Photo: Pixland/Pixland/Getty Images
Choosing the right pair of sunglasses is a lot like buying a car. You might want the super fast, flashy model, but it can leave you cursing your own ignorance when road conditions get tough. If your eyes are sensitive to the sun, they’re very smart. They're trying to keep you away from evil ultraviolet light, which not only causes those ugly spider web wrinkles around your eyes, but also damages your retina. So, rather than spending your money on an Elton John-like array of different sunglasses for different outfits, invest in one or two really good pairs that will give you the best protection.
OK, so those uber chic sunglasses make you look like a starlet ready to take on the paparazzi. Before you rush to the counter with credit card in hand, though, take a look at what the tag says about the composition of the lens, which is the most important aspect of sun protection. Standard optical plastic, also called CR-39, blocks only about 88 percent of damaging ultraviolet rays. Cheaper sunglasses often are made of an even worse material called tricacetate, which blocks only 40 percent of UV radiation. By contrast, polycarbonate – the stuff that bulletproof “glass” is made of -- blocks a full 100 percent of UV light. Some manufacturers cut costs by adding an anti-UV coating to cheaper plastic. This is effective for blocking UV light, but plastic shatters on impact and polycarbonate doesn’t – something that might make a difference if you get into a car accident or suffer a sports-related impact.
Lens color is an area where you can surrender yourself to your fashion whims with impunity. The only things that matter are how the color looks with your wonderful visage and how it makes the world look to you. Color doesn’t affect UV protection at all. Gray and the gray-green combination called G-15 are the most neutral colors from a visual perspective, but sports enthusiasts and nature-lovers often prefer brown because it sharpens the edges of objects and gives the world a warm glow. If you’re a biking enthusiast, brown may make it easier for you to see road hazards. The downside: others can see your eyes through this lighter-colored lens.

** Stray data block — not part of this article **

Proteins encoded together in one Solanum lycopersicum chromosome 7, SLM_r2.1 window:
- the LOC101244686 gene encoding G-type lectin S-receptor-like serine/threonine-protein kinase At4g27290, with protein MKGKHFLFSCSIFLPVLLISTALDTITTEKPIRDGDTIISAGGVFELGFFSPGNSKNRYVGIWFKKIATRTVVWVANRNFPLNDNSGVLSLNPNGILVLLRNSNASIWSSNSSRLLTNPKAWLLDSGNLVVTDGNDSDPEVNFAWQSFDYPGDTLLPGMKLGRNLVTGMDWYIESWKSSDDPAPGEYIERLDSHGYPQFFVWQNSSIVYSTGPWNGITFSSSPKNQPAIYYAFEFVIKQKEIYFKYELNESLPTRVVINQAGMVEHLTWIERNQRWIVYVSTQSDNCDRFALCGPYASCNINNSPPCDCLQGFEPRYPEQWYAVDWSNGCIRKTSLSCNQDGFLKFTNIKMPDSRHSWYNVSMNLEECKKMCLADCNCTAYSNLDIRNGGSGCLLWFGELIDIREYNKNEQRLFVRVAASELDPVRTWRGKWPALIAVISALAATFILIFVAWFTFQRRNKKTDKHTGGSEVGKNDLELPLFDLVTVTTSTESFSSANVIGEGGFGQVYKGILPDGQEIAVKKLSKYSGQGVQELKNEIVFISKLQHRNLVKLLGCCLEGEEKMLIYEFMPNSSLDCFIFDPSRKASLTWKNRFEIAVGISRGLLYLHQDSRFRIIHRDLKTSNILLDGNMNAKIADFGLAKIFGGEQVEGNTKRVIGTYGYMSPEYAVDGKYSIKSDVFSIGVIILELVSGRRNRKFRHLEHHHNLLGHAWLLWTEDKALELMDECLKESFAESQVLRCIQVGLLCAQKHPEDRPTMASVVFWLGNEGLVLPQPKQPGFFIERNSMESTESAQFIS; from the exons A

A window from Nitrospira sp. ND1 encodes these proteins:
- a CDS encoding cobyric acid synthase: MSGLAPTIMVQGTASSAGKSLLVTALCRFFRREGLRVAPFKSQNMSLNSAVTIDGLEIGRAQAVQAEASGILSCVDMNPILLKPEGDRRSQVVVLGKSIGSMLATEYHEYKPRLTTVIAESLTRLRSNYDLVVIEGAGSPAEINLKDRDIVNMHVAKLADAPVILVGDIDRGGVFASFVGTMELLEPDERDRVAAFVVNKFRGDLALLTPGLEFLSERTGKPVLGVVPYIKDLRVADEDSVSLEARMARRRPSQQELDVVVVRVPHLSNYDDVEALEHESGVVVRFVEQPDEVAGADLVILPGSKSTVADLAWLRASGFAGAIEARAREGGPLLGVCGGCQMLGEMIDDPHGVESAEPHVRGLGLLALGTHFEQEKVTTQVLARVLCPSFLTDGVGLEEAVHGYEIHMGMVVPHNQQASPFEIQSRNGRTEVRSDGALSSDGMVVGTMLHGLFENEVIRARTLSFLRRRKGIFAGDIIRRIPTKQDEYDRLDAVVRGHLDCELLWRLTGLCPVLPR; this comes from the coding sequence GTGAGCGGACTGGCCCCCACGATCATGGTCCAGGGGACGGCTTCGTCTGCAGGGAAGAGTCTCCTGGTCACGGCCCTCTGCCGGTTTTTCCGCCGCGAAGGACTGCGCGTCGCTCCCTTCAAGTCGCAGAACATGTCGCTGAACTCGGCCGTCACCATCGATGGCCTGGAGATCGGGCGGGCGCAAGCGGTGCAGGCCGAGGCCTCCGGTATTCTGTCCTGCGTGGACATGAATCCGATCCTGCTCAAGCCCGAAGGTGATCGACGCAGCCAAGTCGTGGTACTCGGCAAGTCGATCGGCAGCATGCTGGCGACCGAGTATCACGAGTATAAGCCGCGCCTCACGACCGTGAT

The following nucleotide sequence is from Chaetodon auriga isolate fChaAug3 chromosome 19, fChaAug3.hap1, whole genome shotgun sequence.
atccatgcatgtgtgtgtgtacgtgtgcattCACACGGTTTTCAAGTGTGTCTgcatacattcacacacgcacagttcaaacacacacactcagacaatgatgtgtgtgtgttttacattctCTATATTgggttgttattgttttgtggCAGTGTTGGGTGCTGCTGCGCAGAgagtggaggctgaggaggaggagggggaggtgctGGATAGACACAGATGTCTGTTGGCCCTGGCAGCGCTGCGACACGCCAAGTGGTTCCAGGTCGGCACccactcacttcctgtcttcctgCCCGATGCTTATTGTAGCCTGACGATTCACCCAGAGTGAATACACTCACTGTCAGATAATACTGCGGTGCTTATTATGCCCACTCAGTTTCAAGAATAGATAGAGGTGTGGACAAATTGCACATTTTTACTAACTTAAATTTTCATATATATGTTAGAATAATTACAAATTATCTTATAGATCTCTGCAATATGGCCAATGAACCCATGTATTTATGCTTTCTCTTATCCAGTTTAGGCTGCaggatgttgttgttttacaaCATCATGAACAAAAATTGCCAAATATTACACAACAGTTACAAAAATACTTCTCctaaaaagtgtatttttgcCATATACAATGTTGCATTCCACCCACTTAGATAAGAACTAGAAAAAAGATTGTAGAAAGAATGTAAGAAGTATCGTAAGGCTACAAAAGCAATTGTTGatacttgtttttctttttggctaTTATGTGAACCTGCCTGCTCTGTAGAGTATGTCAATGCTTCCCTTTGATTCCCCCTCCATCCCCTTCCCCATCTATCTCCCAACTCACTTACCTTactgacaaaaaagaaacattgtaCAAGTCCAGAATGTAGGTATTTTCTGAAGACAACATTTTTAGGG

Polarization and Anti-Glare
Polarization can be like an illusionist who uses “magic” to lure you into a trap. In essence, it functions like mini blinds in your sunglasses. The coating blocks horizontal rays but lets in vertical light. This sharpens images, reduces glare, brightens colors and makes you feel more comfortable, but the dirty secret is, it doesn’t protect you against the hazards of UV radiation. So you still need a UV-blocking material or coating. To make matters even more complicated, about 40 percent of glare comes from reflections off ground-level surfaces, such as the sidewalk, snow, water or sand. The polarization in your lenses doesn’t help with that. The best solution is a good anti-glare product on the back of the lens to absorb and realign these ground reflections.
Choosing the Right Frame
From a comfort and protection standpoint, bigger is definitely better. Think Jackie O. Get as much coverage as your face size can support to protect your eyes and the delicate skin surrounding them. Wrap-around styles are especially helpful because they block light from the sides as well as the front. Whatever style you choose, make sure that the top of the frame closely parallels your forehead so that light can’t slip through from above, and look for a style that hugs your cheeks to keep out reflected light from below the lens. It’s handy to bring a friend along when you choose sunglasses. Have her look at you from the side while you look straight ahead. If she can see your eyes, so can those evil UV rays. Just remember: big sunglasses are a lot more chic than wrinkles or eye damage!